But when Katie’s young sister becomes the center of the Amish community’s gossip, Caleb would have turned away. Except for one big problem: his mother. Not in the way one would think, thankfully. It’s that she’s just starting to enjoy life once more…all thanks to Katie and the quilting classes she’s hosting.
So you have quilting classes, which serve as a wonderfully drawn intersection between non-Amish and Amish people, a lovely little town, even a suspense plot that didn’t make this well-read thriller reader go ballistic. There are even the kind of drop-in appearances by characters from previous books in the series that enhance the story while not serving as a distraction .
Which brings me, unfortunately, to the one problem I had with the book. One of the things I adore about Amish Romances is the author’s ability to infuse the smallest of touches with the spark of a thousand suns. It’s that chemistry, that genuine ‘ohmygod’ feeling when the hero and the heroine touch, that makes a reader understand that there will be a wedding in their future (even if they don’t.) Here? That ohmygod moment doesn’t occur until 90% of the way through the book (even though hero and heroine have been fighting feelings and touching for a while already.)
Yes, you can argue that this isn’t supposed to be the central point of the book, as it is, you know, an inspirational. But my argument is that this book is also a romance, a story about two people falling in love with each other, as well as their faith.. And if you have to wait until 90% of the book is over to feel that this couple has those sparks, does it succeed as a romance?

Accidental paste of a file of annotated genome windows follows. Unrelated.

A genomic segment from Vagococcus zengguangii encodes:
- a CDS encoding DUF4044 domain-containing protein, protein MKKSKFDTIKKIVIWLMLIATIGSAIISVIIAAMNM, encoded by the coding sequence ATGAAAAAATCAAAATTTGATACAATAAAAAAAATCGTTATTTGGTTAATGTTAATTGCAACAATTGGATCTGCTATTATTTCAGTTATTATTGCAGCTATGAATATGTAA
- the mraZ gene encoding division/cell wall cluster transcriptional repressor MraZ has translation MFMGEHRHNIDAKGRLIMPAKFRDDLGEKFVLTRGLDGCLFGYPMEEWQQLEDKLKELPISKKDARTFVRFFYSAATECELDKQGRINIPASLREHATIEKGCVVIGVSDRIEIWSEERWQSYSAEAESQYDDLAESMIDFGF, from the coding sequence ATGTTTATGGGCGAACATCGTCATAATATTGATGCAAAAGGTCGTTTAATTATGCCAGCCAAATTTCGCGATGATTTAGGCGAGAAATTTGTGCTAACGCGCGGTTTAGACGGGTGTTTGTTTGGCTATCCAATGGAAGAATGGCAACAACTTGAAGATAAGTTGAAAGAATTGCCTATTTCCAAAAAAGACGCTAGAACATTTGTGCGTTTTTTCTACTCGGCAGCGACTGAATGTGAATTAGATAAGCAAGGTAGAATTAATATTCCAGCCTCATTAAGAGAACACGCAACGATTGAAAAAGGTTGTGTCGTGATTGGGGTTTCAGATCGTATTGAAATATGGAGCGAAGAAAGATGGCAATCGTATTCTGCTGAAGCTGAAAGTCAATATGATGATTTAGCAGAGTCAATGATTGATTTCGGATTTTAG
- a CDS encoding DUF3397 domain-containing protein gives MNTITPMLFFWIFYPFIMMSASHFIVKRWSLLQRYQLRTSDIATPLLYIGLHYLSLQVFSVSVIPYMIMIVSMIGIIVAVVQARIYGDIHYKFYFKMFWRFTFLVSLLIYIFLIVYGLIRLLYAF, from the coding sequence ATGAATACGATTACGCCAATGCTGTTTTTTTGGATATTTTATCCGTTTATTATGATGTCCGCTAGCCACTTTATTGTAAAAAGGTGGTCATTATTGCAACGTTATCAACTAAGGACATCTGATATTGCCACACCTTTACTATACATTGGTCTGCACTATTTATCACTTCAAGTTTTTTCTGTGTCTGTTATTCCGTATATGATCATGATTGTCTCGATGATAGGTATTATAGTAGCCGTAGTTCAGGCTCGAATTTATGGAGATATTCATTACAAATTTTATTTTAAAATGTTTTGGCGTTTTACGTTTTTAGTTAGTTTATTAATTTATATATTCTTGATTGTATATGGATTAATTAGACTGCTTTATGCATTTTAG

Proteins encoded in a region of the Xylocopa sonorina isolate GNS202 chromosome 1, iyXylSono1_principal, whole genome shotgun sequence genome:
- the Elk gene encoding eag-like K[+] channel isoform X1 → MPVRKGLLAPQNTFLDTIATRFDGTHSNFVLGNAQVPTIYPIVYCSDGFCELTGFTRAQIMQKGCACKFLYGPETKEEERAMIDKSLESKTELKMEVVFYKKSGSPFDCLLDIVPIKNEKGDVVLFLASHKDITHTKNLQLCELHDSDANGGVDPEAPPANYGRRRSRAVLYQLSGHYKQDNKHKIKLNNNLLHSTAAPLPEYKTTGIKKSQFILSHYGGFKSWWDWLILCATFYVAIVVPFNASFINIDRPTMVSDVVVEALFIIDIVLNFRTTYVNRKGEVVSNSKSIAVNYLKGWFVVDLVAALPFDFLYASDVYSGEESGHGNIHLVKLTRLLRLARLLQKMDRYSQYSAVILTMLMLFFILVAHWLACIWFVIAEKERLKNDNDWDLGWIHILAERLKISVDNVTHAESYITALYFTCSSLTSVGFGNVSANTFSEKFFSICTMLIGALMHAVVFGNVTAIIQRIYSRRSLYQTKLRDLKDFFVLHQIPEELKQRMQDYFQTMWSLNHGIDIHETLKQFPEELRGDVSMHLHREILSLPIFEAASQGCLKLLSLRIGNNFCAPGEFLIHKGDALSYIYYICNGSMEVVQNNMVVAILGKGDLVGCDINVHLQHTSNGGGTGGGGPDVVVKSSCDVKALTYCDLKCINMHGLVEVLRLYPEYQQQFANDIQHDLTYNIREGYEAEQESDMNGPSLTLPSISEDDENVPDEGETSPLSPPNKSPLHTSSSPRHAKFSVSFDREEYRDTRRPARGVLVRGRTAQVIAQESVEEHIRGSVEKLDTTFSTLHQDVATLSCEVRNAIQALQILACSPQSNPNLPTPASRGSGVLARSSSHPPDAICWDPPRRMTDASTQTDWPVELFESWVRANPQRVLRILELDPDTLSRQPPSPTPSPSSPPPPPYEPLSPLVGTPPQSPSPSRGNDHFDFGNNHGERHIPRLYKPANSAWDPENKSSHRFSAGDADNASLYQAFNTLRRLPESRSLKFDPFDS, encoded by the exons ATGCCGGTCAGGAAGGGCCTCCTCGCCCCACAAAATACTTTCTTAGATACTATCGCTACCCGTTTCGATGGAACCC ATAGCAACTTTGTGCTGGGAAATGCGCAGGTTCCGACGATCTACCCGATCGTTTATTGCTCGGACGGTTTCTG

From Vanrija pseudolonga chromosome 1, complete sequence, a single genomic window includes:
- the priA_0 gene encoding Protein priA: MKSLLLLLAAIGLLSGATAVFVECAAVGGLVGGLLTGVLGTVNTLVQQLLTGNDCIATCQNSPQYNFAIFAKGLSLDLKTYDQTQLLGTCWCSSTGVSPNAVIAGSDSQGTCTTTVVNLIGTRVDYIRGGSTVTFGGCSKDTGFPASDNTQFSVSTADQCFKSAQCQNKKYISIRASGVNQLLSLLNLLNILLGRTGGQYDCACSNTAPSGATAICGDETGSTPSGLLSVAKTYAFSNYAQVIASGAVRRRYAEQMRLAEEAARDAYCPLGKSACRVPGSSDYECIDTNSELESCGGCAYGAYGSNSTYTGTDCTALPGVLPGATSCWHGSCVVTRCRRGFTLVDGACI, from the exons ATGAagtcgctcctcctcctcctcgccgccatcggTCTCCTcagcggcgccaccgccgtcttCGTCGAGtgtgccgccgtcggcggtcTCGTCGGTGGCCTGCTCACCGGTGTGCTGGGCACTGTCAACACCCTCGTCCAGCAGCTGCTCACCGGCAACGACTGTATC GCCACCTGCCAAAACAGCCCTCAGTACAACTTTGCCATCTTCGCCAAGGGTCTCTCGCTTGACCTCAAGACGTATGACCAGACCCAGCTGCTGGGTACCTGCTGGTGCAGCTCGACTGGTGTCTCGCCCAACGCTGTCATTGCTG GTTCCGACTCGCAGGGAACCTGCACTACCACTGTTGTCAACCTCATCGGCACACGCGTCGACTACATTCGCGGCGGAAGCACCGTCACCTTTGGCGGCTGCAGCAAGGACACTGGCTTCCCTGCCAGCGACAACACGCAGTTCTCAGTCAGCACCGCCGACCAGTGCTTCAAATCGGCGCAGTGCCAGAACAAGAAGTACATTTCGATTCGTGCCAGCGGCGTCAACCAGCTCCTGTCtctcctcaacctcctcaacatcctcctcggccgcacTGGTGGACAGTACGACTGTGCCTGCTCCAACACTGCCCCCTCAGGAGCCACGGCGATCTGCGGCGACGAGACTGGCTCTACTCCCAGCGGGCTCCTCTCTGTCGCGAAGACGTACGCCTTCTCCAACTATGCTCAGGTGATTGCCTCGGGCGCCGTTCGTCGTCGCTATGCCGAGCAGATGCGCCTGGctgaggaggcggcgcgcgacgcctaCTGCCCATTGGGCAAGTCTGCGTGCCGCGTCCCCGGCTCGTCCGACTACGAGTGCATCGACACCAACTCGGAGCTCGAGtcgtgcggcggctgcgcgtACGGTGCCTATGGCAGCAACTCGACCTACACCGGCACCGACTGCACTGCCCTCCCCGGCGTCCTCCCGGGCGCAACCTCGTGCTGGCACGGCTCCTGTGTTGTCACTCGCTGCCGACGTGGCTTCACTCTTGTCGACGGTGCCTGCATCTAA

Because Marta Perry is such a talented author, my answer would be absolutely yes. I don’t even think this would bother me so much if I hadn’t read FIVE of her books already. But in a scene that reminds me of my favorite Johanna Lindsey historical (The Magic of You, read it NOW), Marta Perry pulls her magic and does this:
“And that’s when I knew I’d been wrong about the most important thing.”
“What is that?” She whispered the words, the color coming up in her fine, smooth skin.
“When I told you that I had no love left to give anyone else because of Mattie. Because if I didn’t, then how could my heart break at the hurt to you?” He brushed her fingertips to his lips, seeming to feel that light touch through his body like a lightening strike. “I have known you only a month, Katie Miller, but I have never known anyone better than I know you. I love you. Don’t go away.”
And there it is. It works. It’s gorgeous, and dear god it made me cry (and yes, I am a sap…). It was like at that very moment, Caleb just let go. Of all the feelings and concerns and worries and…etc, that he’d been grappling with through the book, and gave in to the idea of love. And THAT is romance. Because you feel him just completely loosing it, over the fact she might not be there. It is beautiful.
So do I think it will win the RITA? I don’t know. But I darn well hope so.